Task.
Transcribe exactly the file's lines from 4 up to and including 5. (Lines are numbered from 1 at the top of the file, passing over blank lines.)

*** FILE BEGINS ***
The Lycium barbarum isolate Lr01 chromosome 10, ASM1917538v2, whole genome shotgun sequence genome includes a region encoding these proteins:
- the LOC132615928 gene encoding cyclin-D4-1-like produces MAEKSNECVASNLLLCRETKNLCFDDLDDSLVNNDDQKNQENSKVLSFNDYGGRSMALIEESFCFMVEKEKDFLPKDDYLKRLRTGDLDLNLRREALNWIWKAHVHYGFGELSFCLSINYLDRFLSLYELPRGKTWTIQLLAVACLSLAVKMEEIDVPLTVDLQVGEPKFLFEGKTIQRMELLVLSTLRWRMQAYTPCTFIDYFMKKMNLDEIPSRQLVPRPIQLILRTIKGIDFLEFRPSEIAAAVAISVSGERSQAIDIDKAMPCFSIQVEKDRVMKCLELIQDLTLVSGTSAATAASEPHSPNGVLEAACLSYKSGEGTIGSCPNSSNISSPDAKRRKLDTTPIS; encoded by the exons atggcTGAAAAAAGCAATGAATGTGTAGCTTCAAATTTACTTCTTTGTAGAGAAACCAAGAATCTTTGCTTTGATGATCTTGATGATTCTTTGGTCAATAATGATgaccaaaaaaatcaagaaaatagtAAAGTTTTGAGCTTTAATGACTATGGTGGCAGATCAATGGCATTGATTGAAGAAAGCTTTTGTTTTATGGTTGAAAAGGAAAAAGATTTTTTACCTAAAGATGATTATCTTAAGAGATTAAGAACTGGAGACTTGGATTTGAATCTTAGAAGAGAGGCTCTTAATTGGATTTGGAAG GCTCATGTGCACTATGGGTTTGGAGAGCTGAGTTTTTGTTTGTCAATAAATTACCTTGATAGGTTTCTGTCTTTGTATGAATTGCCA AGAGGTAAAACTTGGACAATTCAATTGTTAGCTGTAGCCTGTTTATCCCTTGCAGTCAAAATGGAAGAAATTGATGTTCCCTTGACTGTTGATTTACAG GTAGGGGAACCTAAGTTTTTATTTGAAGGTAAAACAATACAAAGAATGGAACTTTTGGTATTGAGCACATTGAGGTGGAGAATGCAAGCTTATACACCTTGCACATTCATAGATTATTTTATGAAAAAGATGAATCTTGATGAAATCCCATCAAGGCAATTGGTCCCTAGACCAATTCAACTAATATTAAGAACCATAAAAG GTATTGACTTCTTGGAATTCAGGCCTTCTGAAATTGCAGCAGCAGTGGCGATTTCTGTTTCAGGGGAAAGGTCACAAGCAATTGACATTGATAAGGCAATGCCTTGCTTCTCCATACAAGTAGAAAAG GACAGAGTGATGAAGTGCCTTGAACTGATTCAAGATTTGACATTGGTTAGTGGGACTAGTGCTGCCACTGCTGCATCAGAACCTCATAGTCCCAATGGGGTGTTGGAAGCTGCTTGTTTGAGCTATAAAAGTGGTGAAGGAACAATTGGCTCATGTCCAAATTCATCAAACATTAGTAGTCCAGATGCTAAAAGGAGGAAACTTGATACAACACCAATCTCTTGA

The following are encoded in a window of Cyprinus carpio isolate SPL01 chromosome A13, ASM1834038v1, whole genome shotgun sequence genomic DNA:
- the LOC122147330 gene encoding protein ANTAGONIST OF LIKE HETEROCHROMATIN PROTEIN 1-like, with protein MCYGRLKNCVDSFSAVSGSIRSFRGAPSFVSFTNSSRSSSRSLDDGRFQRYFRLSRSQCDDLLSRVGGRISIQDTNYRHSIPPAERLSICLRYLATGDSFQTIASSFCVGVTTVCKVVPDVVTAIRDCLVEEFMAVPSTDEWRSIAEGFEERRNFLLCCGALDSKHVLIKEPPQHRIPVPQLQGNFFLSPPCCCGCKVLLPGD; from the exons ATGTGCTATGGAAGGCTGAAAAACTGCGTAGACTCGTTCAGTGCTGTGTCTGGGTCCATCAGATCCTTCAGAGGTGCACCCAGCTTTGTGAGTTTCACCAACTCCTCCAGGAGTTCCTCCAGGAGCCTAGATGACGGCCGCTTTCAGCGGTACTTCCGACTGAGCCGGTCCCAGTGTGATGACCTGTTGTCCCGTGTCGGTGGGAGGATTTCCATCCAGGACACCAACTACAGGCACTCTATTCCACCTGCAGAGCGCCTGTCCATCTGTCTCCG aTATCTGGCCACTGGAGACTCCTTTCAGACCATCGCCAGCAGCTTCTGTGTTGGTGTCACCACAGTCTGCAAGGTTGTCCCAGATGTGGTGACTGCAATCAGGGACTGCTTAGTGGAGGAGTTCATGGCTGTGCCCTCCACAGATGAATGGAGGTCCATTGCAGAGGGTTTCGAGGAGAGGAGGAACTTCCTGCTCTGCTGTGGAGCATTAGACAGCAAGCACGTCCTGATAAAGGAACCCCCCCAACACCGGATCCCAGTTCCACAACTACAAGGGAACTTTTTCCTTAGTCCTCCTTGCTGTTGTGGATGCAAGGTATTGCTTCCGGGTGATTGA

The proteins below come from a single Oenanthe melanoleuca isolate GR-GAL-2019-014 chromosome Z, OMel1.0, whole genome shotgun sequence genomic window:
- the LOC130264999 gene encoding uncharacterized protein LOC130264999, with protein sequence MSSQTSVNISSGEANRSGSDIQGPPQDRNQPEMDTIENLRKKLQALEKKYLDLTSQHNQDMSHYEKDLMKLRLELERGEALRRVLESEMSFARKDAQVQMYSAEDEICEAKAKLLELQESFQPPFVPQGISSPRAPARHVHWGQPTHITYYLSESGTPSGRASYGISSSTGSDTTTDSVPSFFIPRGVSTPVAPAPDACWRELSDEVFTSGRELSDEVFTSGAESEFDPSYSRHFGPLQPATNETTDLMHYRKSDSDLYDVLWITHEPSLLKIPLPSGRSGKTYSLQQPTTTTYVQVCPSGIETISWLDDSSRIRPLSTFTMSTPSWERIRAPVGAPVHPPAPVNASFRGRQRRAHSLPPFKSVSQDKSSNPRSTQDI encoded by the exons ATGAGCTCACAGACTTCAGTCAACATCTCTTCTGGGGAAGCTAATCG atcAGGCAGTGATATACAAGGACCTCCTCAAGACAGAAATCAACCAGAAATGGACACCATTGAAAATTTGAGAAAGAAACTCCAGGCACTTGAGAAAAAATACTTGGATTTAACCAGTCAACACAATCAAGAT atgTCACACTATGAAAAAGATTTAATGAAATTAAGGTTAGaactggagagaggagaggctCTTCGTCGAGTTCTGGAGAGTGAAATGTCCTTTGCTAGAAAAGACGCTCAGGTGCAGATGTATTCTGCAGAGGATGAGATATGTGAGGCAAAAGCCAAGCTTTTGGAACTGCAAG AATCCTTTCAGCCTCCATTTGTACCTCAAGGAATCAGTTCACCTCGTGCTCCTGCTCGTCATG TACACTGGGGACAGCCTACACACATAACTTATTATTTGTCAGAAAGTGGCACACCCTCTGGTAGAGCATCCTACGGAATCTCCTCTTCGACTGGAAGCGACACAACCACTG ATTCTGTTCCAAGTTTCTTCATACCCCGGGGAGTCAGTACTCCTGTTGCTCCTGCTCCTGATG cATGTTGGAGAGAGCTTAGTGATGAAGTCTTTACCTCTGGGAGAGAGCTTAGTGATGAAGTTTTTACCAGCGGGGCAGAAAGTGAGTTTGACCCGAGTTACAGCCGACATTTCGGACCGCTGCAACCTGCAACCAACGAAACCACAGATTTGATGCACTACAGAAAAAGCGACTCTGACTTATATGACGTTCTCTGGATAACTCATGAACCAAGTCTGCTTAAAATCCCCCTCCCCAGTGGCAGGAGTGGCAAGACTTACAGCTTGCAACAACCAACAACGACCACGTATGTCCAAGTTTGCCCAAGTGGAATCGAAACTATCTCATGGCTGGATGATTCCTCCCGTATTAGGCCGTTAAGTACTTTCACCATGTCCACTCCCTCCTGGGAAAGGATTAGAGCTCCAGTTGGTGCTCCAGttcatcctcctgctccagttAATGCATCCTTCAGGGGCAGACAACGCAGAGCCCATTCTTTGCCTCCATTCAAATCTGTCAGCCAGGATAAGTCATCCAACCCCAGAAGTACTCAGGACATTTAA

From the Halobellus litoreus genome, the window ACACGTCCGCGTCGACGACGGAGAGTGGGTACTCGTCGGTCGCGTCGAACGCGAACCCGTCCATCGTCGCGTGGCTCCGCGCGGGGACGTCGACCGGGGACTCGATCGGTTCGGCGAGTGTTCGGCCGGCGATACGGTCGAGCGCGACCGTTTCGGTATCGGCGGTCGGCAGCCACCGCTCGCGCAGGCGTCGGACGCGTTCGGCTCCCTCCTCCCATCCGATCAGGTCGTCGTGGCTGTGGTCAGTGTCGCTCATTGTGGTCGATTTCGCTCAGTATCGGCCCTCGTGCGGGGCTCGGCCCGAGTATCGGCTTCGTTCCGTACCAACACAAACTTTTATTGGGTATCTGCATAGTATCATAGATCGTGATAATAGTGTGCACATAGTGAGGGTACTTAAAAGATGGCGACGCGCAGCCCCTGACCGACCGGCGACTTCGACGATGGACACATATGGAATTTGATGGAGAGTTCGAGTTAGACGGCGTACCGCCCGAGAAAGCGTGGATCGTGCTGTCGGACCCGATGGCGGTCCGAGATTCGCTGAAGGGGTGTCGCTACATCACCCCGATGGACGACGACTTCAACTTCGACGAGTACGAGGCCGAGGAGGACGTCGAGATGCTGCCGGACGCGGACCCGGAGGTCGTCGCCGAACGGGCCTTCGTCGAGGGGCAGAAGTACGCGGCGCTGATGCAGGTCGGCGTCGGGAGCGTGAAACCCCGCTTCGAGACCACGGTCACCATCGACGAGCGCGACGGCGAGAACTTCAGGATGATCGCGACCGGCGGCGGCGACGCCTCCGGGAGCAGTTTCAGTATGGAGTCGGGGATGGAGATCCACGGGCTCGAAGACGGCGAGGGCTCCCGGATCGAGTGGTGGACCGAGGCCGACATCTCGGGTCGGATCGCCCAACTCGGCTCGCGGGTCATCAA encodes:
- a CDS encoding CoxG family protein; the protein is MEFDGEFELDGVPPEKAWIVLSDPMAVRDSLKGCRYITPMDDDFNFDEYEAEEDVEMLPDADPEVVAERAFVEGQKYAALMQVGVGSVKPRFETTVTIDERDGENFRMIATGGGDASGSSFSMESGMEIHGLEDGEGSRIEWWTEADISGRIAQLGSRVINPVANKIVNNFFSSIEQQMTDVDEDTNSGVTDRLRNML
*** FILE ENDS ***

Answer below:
- the LOC122147330 gene encoding protein ANTAGONIST OF LIKE HETEROCHROMATIN PROTEIN 1-like, with protein MCYGRLKNCVDSFSAVSGSIRSFRGAPSFVSFTNSSRSSSRSLDDGRFQRYFRLSRSQCDDLLSRVGGRISIQDTNYRHSIPPAERLSICLRYLATGDSFQTIASSFCVGVTTVCKVVPDVVTAIRDCLVEEFMAVPSTDEWRSIAEGFEERRNFLLCCGALDSKHVLIKEPPQHRIPVPQLQGNFFLSPPCCCGCKVLLPGD; from the exons ATGTGCTATGGAAGGCTGAAAAACTGCGTAGACTCGTTCAGTGCTGTGTCTGGGTCCATCAGATCCTTCAGAGGTGCACCCAGCTTTGTGAGTTTCACCAACTCCTCCAGGAGTTCCTCCAGGAGCCTAGATGACGGCCGCTTTCAGCGGTACTTCCGACTGAGCCGGTCCCAGTGTGATGACCTGTTGTCCCGTGTCGGTGGGAGGATTTCCATCCAGGACACCAACTACAGGCACTCTATTCCACCTGCAGAGCGCCTGTCCATCTGTCTCCG aTATCTGGCCACTGGAGACTCCTTTCAGACCATCGCCAGCAGCTTCTGTGTTGGTGTCACCACAGTCTGCAAGGTTGTCCCAGATGTGGTGACTGCAATCAGGGACTGCTTAGTGGAGGAGTTCATGGCTGTGCCCTCCACAGATGAATGGAGGTCCATTGCAGAGGGTTTCGAGGAGAGGAGGAACTTCCTGCTCTGCTGTGGAGCATTAGACAGCAAGCACGTCCTGATAAAGGAACCCCCCCAACACCGGATCCCAGTTCCACAACTACAAGGGAACTTTTTCCTTAGTCCTCCTTGCTGTTGTGGATGCAAGGTATTGCTTCCGGGTGATTGA

The proteins below come from a single Oenanthe melanoleuca isolate GR-GAL-2019-014 chromosome Z, OMel1.0, whole genome shotgun sequence genomic window: